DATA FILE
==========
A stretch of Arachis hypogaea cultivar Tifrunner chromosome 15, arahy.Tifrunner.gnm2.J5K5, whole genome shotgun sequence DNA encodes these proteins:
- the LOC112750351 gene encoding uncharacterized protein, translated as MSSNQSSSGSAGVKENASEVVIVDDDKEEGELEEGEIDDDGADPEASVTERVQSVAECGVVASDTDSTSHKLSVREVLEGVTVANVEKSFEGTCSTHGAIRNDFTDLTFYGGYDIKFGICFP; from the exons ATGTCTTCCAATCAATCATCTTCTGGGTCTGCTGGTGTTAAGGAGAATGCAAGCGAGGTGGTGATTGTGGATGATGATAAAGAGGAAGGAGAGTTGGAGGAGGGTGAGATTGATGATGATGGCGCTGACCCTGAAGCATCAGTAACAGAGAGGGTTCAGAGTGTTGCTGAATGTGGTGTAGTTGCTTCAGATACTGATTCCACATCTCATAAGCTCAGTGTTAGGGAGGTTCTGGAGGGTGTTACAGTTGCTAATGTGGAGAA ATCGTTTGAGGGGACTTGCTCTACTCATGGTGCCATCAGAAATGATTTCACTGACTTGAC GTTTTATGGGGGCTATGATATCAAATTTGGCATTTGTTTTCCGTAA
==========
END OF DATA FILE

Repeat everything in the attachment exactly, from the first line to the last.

A stretch of Arachis hypogaea cultivar Tifrunner chromosome 15, arahy.Tifrunner.gnm2.J5K5, whole genome shotgun sequence DNA encodes these proteins:
- the LOC112750351 gene encoding uncharacterized protein, translated as MSSNQSSSGSAGVKENASEVVIVDDDKEEGELEEGEIDDDGADPEASVTERVQSVAECGVVASDTDSTSHKLSVREVLEGVTVANVEKSFEGTCSTHGAIRNDFTDLTFYGGYDIKFGICFP; from the exons ATGTCTTCCAATCAATCATCTTCTGGGTCTGCTGGTGTTAAGGAGAATGCAAGCGAGGTGGTGATTGTGGATGATGATAAAGAGGAAGGAGAGTTGGAGGAGGGTGAGATTGATGATGATGGCGCTGACCCTGAAGCATCAGTAACAGAGAGGGTTCAGAGTGTTGCTGAATGTGGTGTAGTTGCTTCAGATACTGATTCCACATCTCATAAGCTCAGTGTTAGGGAGGTTCTGGAGGGTGTTACAGTTGCTAATGTGGAGAA ATCGTTTGAGGGGACTTGCTCTACTCATGGTGCCATCAGAAATGATTTCACTGACTTGAC GTTTTATGGGGGCTATGATATCAAATTTGGCATTTGTTTTCCGTAA